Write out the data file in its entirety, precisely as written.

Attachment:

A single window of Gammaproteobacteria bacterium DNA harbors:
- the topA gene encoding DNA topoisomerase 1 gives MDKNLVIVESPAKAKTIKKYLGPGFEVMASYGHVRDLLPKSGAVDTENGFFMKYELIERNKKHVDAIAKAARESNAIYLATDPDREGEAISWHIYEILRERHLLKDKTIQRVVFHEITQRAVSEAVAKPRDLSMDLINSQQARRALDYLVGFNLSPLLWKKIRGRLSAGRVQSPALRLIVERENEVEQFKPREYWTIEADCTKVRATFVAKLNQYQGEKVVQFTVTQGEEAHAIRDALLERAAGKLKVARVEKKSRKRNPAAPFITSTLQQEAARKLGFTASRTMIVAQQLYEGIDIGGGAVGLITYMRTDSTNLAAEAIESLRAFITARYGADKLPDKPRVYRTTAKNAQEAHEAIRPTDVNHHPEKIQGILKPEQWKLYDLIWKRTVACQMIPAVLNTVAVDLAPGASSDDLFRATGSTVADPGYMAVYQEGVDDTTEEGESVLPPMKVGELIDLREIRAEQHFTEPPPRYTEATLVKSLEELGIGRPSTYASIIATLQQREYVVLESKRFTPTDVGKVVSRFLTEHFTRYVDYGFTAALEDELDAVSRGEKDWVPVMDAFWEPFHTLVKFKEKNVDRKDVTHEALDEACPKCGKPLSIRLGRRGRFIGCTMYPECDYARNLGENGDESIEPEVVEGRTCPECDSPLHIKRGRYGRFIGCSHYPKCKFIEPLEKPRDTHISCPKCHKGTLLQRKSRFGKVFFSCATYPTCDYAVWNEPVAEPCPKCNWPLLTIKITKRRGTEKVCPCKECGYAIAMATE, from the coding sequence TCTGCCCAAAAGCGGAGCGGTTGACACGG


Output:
A single window of Gammaproteobacteria bacterium DNA harbors:
- the topA gene encoding DNA topoisomerase 1 gives MDKNLVIVESPAKAKTIKKYLGPGFEVMASYGHVRDLLPKSGAVDTENGFFMKYELIERNKKHVDAIAKAARESNAIYLATDPDREGEAISWHIYEILRERHLLKDKTIQRVVFHEITQRAVSEAVAKPRDLSMDLINSQQARRALDYLVGFNLSPLLWKKIRGRLSAGRVQSPALRLIVERENEVEQFKPREYWTIEADCTKVRATFVAKLNQYQGEKVVQFTVTQGEEAHAIRDALLERAAGKLKVARVEKKSRKRNPAAPFITSTLQQEAARKLGFTASRTMIVAQQLYEGIDIGGGAVGLITYMRTDSTNLAAEAIESLRAFITARYGADKLPDKPRVYRTTAKNAQEAHEAIRPTDVNHHPEKIQGILKPEQWKLYDLIWKRTVACQMIPAVLNTVAVDLAPGASSDDLFRATGSTVADPGYMAVYQEGVDDTTEEGESVLPPMKVGELIDLREIRAEQHFTEPPPRYTEATLVKSLEELGIGRPSTYASIIATLQQREYVVLESKRFTPTDVGKVVSRFLTEHFTRYVDYGFTAALEDELDAVSRGEKDWVPVMDAFWEPFHTLVKFKEKNVDRKDVTHEALDEACPKCGKPLSIRLGRRGRFIGCTMYPECDYARNLGENGDESIEPEVVEGRTCPECDSPLHIKRGRYGRFIGCSHYPKCKFIEPLEKPRDTHISCPKCHKGTLLQRKSRFGKVFFSCATYPTCDYAVWNEPVAEPCPKCNWPLLTIKITKRRGTEKVCPCKECGYAIAMATE, from the coding sequence TCTGCCCAAAAGCGGAGCGGTTGACACGG